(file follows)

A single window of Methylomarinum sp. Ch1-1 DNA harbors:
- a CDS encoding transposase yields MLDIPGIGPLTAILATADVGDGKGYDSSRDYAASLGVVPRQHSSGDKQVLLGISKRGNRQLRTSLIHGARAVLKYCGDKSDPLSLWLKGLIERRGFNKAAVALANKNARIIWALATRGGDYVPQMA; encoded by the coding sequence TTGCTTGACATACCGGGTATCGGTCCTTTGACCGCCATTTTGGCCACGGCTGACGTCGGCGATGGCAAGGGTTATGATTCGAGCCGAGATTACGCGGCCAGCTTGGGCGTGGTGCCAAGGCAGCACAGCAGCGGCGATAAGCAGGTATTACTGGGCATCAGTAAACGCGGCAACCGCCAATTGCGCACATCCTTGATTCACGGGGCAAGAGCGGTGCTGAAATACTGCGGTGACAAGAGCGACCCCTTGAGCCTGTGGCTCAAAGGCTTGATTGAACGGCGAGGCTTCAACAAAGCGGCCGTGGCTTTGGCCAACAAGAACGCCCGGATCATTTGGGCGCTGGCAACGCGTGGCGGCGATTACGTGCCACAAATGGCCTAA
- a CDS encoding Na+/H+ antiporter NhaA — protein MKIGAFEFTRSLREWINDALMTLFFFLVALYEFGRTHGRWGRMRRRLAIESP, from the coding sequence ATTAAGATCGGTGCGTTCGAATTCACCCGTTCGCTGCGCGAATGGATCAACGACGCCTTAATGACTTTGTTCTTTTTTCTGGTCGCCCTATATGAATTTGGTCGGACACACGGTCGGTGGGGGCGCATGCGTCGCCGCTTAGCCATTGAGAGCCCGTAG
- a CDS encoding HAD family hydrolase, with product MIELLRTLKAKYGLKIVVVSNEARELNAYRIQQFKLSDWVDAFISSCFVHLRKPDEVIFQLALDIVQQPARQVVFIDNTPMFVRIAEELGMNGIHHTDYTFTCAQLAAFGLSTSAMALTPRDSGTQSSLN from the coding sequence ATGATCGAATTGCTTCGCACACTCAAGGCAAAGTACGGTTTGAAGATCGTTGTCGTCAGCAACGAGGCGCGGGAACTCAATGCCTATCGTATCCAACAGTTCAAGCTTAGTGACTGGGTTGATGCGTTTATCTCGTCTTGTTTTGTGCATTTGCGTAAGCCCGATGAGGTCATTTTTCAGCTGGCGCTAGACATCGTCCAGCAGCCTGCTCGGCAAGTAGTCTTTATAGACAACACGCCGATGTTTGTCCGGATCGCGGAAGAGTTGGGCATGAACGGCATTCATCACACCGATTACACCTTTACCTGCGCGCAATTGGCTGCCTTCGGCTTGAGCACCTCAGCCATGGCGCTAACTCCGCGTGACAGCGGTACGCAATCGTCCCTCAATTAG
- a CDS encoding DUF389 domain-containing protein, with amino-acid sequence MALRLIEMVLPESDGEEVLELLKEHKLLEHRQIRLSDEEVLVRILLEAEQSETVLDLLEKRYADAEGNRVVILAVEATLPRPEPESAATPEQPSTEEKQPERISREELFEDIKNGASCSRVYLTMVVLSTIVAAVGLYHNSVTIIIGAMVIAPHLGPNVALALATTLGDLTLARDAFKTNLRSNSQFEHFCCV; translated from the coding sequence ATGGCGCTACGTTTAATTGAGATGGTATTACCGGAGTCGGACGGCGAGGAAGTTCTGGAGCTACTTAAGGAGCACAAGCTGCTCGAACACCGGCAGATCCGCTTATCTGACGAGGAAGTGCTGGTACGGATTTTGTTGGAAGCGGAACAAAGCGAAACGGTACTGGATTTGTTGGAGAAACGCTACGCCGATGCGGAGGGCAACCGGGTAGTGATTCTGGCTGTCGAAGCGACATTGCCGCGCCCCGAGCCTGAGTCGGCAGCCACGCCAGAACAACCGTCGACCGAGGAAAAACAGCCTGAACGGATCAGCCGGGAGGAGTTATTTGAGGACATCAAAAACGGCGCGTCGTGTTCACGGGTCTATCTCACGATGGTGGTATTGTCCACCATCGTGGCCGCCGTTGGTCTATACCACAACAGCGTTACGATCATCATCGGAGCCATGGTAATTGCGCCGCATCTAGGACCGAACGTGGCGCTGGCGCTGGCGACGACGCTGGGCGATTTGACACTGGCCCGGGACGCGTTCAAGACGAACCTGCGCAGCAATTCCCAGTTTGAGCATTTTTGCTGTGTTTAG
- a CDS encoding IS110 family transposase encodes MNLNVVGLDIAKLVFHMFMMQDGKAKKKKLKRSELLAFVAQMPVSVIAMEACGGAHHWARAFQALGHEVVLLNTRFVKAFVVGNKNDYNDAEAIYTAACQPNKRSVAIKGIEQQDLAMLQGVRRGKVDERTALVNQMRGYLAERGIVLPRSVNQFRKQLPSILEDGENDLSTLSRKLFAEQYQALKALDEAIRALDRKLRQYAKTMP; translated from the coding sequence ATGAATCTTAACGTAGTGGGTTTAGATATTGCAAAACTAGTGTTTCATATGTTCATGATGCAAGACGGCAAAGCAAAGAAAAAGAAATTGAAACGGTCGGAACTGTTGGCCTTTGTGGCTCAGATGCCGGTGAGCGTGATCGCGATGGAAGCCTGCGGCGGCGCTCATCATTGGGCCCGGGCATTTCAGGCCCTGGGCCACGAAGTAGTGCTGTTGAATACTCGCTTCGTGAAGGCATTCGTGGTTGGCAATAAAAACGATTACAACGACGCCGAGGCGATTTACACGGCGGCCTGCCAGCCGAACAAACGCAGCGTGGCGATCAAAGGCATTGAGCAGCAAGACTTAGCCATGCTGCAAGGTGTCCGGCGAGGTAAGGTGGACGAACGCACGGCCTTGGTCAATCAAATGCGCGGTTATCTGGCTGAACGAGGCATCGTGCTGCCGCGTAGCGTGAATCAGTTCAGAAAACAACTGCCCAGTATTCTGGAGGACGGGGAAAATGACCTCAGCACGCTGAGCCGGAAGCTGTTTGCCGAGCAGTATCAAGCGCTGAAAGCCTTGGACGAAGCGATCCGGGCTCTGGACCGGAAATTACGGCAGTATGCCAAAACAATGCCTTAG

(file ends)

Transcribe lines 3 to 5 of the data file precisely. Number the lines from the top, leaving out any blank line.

- a CDS encoding Na+/H+ antiporter NhaA — protein MKIGAFEFTRSLREWINDALMTLFFFLVALYEFGRTHGRWGRMRRRLAIESP, from the coding sequence ATTAAGATCGGTGCGTTCGAATTCACCCGTTCGCTGCGCGAATGGATCAACGACGCCTTAATGACTTTGTTCTTTTTTCTGGTCGCCCTATATGAATTTGGTCGGACACACGGTCGGTGGGGGCGCATGCGTCGCCGCTTAGCCATTGAGAGCCCGTAG
- a CDS encoding HAD family hydrolase, with product MIELLRTLKAKYGLKIVVVSNEARELNAYRIQQFKLSDWVDAFISSCFVHLRKPDEVIFQLALDIVQQPARQVVFIDNTPMFVRIAEELGMNGIHHTDYTFTCAQLAAFGLSTSAMALTPRDSGTQSSLN from the coding sequence ATGATCGAATTGCTTCGCACACTCAAGGCAAAGTACGGTTTGAAGATCGTTGTCGTCAGCAACGAGGCGCGGGAACTCAATGCCTATCGTATCCAACAGTTCAAGCTTAGTGACTGGGTTGATGCGTTTATCTCGTCTTGTTTTGTGCATTTGCGTAAGCCCGATGAGGTCATTTTTCAGCTGGCGCTAGACATCGTCCAGCAGCCTGCTCGGCAAGTAGTCTTTATAGACAACACGCCGATGTTTGTCCGGATCGCGGAAGAGTTGGGCATGAACGGCATTCATCACACCGATTACACCTTTACCTGCGCGCAATTGGCTGCCTTCGGCTTGAGCACCTCAGCCATGGCGCTAACTCCGCGTGACAGCGGTACGCAATCGTCCCTCAATTAG
- a CDS encoding DUF389 domain-containing protein, with amino-acid sequence MALRLIEMVLPESDGEEVLELLKEHKLLEHRQIRLSDEEVLVRILLEAEQSETVLDLLEKRYADAEGNRVVILAVEATLPRPEPESAATPEQPSTEEKQPERISREELFEDIKNGASCSRVYLTMVVLSTIVAAVGLYHNSVTIIIGAMVIAPHLGPNVALALATTLGDLTLARDAFKTNLRSNSQFEHFCCV; translated from the coding sequence ATGGCGCTACGTTTAATTGAGATGGTATTACCGGAGTCGGACGGCGAGGAAGTTCTGGAGCTACTTAAGGAGCACAAGCTGCTCGAACACCGGCAGATCCGCTTATCTGACGAGGAAGTGCTGGTACGGATTTTGTTGGAAGCGGAACAAAGCGAAACGGTACTGGATTTGTTGGAGAAACGCTACGCCGATGCGGAGGGCAACCGGGTAGTGATTCTGGCTGTCGAAGCGACATTGCCGCGCCCCGAGCCTGAGTCGGCAGCCACGCCAGAACAACCGTCGACCGAGGAAAAACAGCCTGAACGGATCAGCCGGGAGGAGTTATTTGAGGACATCAAAAACGGCGCGTCGTGTTCACGGGTCTATCTCACGATGGTGGTATTGTCCACCATCGTGGCCGCCGTTGGTCTATACCACAACAGCGTTACGATCATCATCGGAGCCATGGTAATTGCGCCGCATCTAGGACCGAACGTGGCGCTGGCGCTGGCGACGACGCTGGGCGATTTGACACTGGCCCGGGACGCGTTCAAGACGAACCTGCGCAGCAATTCCCAGTTTGAGCATTTTTGCTGTGTTTAG